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28 October 2014

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Coastal towns battered by storms
Exmouth seafront
Exmouth seafront is battered by huge waves.
Storm-force winds battered coastal towns across Devon for two nights running causing widespread damage.

Some observers said they were the worst October storms for a quarter of a Century.
Take a look at the damage wreaked by the storm:
More on Devon's weather

Global warming may affect Devon's climate

Gales and high tides batter coast

Huts and trains battered by storms
Environment Agency


HM Coastguard

Met Office

Torbay Council

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Devon's climate could soon become more like the Mediterranean, according to the latest research.

Scientists predict that as a result of climate change, global temperatures look set to rise by between two and three Celsius over the next 80 years, and rain fall will rise by 10 to 20 percent.

This will lead to an increased risk of flooding in vulnerable areas across Devon.
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Fierce storms and torrential rain caused havoc across Devon with winds reaching gusts of up to 85 miles per hour and waves crashing up to 50 feet high along the south coast.

As waves the height of four storey buildings hit the coast, roads were closed and people were warned to stay indoors.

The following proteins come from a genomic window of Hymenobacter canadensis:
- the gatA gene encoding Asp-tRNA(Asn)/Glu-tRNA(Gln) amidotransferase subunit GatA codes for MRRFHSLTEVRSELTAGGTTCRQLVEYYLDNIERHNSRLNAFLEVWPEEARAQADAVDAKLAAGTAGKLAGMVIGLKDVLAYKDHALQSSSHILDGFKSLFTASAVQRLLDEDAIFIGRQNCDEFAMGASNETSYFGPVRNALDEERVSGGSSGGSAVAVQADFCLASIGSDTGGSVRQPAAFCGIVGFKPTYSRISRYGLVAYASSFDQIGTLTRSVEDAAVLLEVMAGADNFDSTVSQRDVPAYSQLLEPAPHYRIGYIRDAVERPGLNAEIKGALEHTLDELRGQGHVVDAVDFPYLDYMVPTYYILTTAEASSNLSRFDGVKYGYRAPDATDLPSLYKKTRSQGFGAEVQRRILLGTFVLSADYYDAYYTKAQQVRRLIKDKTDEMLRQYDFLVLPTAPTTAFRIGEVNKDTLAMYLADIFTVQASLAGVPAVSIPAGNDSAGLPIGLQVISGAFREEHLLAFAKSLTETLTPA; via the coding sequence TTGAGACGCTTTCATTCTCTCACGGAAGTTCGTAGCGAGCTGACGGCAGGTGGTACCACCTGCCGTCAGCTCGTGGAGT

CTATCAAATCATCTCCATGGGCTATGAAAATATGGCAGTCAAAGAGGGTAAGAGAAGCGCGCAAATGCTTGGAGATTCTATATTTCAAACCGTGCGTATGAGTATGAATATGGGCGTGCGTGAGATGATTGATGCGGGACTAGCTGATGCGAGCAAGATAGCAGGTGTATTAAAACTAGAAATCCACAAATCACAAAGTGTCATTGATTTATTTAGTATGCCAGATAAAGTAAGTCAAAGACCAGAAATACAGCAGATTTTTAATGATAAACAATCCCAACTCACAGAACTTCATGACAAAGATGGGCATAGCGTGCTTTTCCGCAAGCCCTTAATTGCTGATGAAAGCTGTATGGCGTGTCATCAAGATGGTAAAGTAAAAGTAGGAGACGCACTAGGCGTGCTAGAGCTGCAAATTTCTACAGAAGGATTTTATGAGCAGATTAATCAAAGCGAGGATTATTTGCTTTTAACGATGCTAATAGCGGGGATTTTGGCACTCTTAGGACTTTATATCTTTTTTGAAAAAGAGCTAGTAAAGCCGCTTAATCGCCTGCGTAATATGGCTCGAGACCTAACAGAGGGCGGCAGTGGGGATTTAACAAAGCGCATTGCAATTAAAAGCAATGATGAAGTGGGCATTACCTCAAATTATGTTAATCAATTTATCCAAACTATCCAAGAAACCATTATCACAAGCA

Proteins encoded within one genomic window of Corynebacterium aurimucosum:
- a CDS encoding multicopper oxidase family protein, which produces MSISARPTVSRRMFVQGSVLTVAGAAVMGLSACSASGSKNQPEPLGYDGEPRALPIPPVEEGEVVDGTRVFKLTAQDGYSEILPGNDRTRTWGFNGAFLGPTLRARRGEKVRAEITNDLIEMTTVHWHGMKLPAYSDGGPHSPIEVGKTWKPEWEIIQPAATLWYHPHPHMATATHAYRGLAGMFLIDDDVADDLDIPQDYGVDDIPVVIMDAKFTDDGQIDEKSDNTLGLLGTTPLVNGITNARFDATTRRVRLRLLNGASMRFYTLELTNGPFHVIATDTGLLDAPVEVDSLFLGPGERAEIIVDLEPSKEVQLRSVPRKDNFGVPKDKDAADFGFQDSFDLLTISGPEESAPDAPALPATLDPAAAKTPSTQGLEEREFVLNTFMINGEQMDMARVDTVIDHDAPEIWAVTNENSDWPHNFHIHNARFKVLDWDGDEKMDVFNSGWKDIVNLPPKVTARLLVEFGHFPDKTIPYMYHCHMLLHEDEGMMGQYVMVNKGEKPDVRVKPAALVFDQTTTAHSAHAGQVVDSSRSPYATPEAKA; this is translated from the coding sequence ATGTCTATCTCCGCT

Towns and villages all along Devon's south coast suffered storm damage and flooding on two consecutive nights on 27trh and 28th October 2004.

The severe conditions were caused by a rare combination of high Spring tides, torrential rain, gale force winds and low pressure.

Youngs Park flood
Flooding at Youngs Park in Goodrington.

The seafronts at Torquay, Paignton, Exmouth and Sidmouth were all closed because of high waves and debris.

In Torbay, it was described as a "once-in-25-years" storm by the Environment Agency.

The high tides and huge winds tore away chunks of the sea wall and even carried cars from Torquay seafront to Torre Abbey Meadows.

Youngs Park in Goodrington was battered by the winds and waves. At some points the water almost reached the rooftops of seafront shelters.

Some businesses on Paignton Pier won't be able to reopen until next season.

Beach hut debris
Beach huts at Dawlish were torn to shreds.

Torbay Council estimates the final repair will may well exceed £1 million and will be seeking financial help from the government.

Nearly 30 beach huts on Dawlish seafront were ripped apart by storms.

Debris from the 27 cabins was strewn hundreds of yards along the railway track and right into the town.

Only one of the 28 huts remained upright and that was found more than 20ft from its original position.

Crowds of onlookers ignored warnings to stay away from the fierce seas. Coastguards said people were risking their lives taking part in 'wave dodging'.

Sea wall at Dawlish
A gaping hole in the sea wall at Dawlish ripped open by the sea.

Homeowners and shopkeepers in Dartmouth were also forced to batten down the hatches as the high tide threatened to breach doorsteps.

Coastguards stations from Falmouth to Brixham deployed 16 rescue teams to help other emergency services.

Train services were severely disrupted following the breakdown of two trains after waves swamped the coastal line.

More than 100 people had to be rescued from the stranded trains on the rail line between Teignmouth and Dawlish.

First published: 28th October 2004

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